Jaime Barría makes strong pitch for starting spot as Angels edge Red Sox

Jaime Barría makes strong pitch for starting spot as Angels edge Red Sox

Jaime Barría has not been in this position in a while.

The Angels’ right-hander made a spot start in the first game of a doubleheader against a strong Mariners team in Seattle on Aug. 6, 2022. He limited the Mariners to two runs in 4 2/3 innings. It was the only time last season he wasn’t used out of the bullpen.

It wasn’t always like this throughout Barría’s career, though. He was a starter before last season, but the Angels preferred him as a reliever.

On Monday, with the Angels needing a starter after deciding Chase Silseth was better suited in the bullpen, Barría was given the ball to start a game once again.

“When I told him, he had a big smile on his face,” Angels manager Phil Nevin said after Sunday’s game. “He’s ready to go.”

Barría wasted no time, giving up two hits and no runs while striking out six in five innings against the Boston Red Sox in the Angels’ 2-1 victory on Monday. It was a brilliant performance for his first start of the season. His outing included three one-two-three innings, and with good defense, he kept his pitch count down.

Whether the spot will be Barría’s to keep depended on his performance. After Sunday’s game, Nevin offered an explanation regarding that spot in the rotation.

“As it lines up the next few times, there’s gonna be some extra days in between starts with an off day,” Nevin said. “We felt like it was better suited for Jaime to do that, rather than Sil. Not having Sil sit for nine days before his next start to keep the other guys [in the rotation] on.”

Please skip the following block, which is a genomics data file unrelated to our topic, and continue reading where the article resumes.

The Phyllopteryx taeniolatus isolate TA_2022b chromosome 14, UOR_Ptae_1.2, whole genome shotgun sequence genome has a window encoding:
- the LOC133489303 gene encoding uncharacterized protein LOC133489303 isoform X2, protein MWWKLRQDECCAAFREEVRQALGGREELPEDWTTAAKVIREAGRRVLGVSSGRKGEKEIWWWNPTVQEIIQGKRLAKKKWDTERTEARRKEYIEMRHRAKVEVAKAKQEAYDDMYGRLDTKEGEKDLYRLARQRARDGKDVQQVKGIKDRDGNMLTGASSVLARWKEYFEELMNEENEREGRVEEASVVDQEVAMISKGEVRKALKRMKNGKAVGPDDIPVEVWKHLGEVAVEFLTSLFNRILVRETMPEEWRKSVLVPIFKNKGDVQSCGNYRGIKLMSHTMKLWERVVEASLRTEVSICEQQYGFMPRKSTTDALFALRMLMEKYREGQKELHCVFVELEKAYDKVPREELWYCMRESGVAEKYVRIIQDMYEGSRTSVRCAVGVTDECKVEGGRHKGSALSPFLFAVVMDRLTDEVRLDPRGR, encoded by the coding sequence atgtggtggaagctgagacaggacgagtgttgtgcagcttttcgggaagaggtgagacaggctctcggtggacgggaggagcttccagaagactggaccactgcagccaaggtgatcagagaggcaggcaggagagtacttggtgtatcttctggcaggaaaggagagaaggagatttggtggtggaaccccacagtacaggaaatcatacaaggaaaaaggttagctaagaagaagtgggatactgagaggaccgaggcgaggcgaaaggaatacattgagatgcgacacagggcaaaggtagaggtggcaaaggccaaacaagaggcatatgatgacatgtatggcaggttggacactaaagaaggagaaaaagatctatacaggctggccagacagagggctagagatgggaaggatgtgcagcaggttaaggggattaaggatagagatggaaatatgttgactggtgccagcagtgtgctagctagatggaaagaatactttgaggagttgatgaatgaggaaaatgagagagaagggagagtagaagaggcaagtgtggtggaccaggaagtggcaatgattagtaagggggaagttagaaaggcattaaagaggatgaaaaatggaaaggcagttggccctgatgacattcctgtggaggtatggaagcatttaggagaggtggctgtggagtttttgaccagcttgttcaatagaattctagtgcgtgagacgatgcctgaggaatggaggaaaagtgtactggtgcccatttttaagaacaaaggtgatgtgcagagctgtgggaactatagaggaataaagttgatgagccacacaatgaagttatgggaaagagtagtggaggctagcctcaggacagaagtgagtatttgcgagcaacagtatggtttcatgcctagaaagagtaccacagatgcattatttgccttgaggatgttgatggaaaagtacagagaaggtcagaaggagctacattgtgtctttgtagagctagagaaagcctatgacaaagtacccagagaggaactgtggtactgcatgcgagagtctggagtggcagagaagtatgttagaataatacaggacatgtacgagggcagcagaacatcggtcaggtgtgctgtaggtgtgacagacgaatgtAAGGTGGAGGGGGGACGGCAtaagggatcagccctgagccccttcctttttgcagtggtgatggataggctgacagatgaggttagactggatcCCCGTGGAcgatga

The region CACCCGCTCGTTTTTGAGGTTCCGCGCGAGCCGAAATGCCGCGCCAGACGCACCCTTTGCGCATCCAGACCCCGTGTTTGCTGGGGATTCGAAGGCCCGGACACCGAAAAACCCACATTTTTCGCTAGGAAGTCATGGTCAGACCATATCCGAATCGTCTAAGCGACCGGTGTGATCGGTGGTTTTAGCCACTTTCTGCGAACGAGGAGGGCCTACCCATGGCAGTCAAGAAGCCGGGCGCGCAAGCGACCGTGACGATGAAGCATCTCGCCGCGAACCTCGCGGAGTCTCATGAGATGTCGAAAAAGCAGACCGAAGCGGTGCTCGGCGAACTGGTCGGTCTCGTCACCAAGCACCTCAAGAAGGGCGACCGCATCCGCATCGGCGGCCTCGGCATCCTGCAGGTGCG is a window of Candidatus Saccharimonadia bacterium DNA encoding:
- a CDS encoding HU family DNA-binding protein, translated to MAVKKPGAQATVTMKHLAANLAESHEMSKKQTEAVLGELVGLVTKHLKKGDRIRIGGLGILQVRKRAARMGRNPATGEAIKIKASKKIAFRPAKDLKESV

In four relief outings, Silseth had two stellar two-inning appearances. Nevin and the Angels are hoping Silseth can become one of the bridge relievers to their high-leverage pitchers, Matt Moore and Carlos Estévez.

Barría has filled multiple roles: as a starter, middle reliever and closer. He’s been even-keeled through every opportunity.

Angels third base coach Bill Haselman congratulates Mickey Moniak who hit a solo home run against the Boston Red Sox.

Angels third base coach Bill Haselman, left, congratulates Mickey Moniak who hit a solo home run against the Boston Red Sox during the eighth inning on Monday at Angel Stadium.

(Alex Gallardo / Associated Press)

“That’s why you can put him in any spot,” Nevin said before Monday’s game. “No moment’s too big.”

In Barría’s first relief outing this season, April 4 at Seattle, he gave up five hits, including two home runs, and four runs in 3 2/3 innings, leaving his earned-run average at 9.82. Since then, Barría has been one of the most reliable arms in the bullpen, coming into Monday with a 1.96 ERA in 10 outings.

Going into Monday’s start, Barría’s arm was not so stretched out. The most pitches he had thrown this season was 58, in a four-inning relief outing against the Texas Rangers on May 5. So Nevin was not expecting him to go deep into Monday’s game, putting more emphasis on Barría working as many innings as he could.

By the time Barría finished the fourth inning, on 53 pitches, there was still no one warming up. Aaron Loup began getting loose in the middle of the fifth inning, replacing Barría to start the sixth.

The Angels’ lack of pitching depth this season has proved to be a bit of an issue. José Suarez’s significant drop in production before he was placed on the 15-day injured list (May 8) because of a left shoulder injury put the Angels in an even trickier situation.

The initial plan in Suarez’s absence was to start Silseth in his spot. Silseth was starting in triple A to begin this season before getting called back to the big league team to join the bullpen when Austin Warren went on the IL because of Tommy John surgery.

Having gone deep into games already, he was the logical next choice. Silseth gave up four earned runs in 31/3 innings in his next start in Baltimore and took the loss.

Barría’s performance Monday certainly will give the Angels something to think about.



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